What Lies Beneath is another new quilt for this year. This was made for the Central Oregon SAQA challenge, “Beneath the Surface”. When I was trying to figure out what to do for the challenge I had other ideas, ones that were really quite different from this. However, when I have a challenge quilt to do I try to make something that could be used for other purposes besides the original exhibit. In this case, I wanted to do something modern and I was inspired by mid century modern design.
I came up with this idea as an abstract way to illustrate how people, animals and nearly everything else in the universe are more complicated that they first appear. The original idea had a midline going across the width of the quilt, but at some point I decided it was better without it.
First I did a small sketch of some shapes, then had to decide the order of putting it all together. I also had to consider shrinkage since the size was supposed to be 18x40 (either vertical or horizontal). I had to make the background extra big and then guess that shrinkage would occur mostly in the width rather than the height due to the vertical background quilting.
I made a full size drawing and used hand applique and freezer paper templates to add the shapes. Then I layered and machine quilted the background. I started and stopped each stitching line at the shapes and since I like to bury the thread tails that took a really long time! Lastly, I added the hand quilting and hand embroidery. It was a lot of fun to to doodle on the shapes. I used a Pitt Artist pen to draw the doodles and then stitched over the lines with embroidery floss with mostly back stitch and satin stitch.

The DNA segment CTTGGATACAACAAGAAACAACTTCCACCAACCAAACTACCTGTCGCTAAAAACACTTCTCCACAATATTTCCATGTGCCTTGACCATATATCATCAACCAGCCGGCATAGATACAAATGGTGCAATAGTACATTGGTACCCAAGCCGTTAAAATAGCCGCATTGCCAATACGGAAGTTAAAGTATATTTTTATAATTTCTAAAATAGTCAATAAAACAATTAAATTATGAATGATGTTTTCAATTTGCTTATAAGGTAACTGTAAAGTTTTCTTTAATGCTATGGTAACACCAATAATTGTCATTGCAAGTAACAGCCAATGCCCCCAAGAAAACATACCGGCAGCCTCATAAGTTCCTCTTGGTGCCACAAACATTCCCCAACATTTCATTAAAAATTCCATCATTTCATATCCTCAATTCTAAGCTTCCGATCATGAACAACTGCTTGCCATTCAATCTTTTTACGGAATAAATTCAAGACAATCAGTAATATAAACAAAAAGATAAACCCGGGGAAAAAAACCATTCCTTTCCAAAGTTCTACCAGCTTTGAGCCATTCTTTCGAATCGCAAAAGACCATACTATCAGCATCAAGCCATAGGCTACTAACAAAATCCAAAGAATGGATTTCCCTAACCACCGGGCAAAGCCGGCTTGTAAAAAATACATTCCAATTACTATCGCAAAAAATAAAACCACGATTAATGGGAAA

Finally, I added my hand stitched signature to the front of the quilt. I’ve been doing that on most quilts in recent years and I like the look. It feels like signing a painting.
I really love how this quilt came out and it was enjoyable to do (except for all the ends to bury!). The background fabric is Essex linen/cotton blend which is one of my favorite fabrics for hand stitching. I also love the backing print which is very busy, but so very cute. Those tiny houses are about 1/4”! It worked out great because I didn’t worry to much about doing the hand embroidery. Normally I would try to keep my embroidery stitches in the batting layer rather than going through to the back, but with the machine quilting lines it would have been very frustrating to do. With that backing being so busy all the errant stitches on the back don’t really show so I don’t mind them.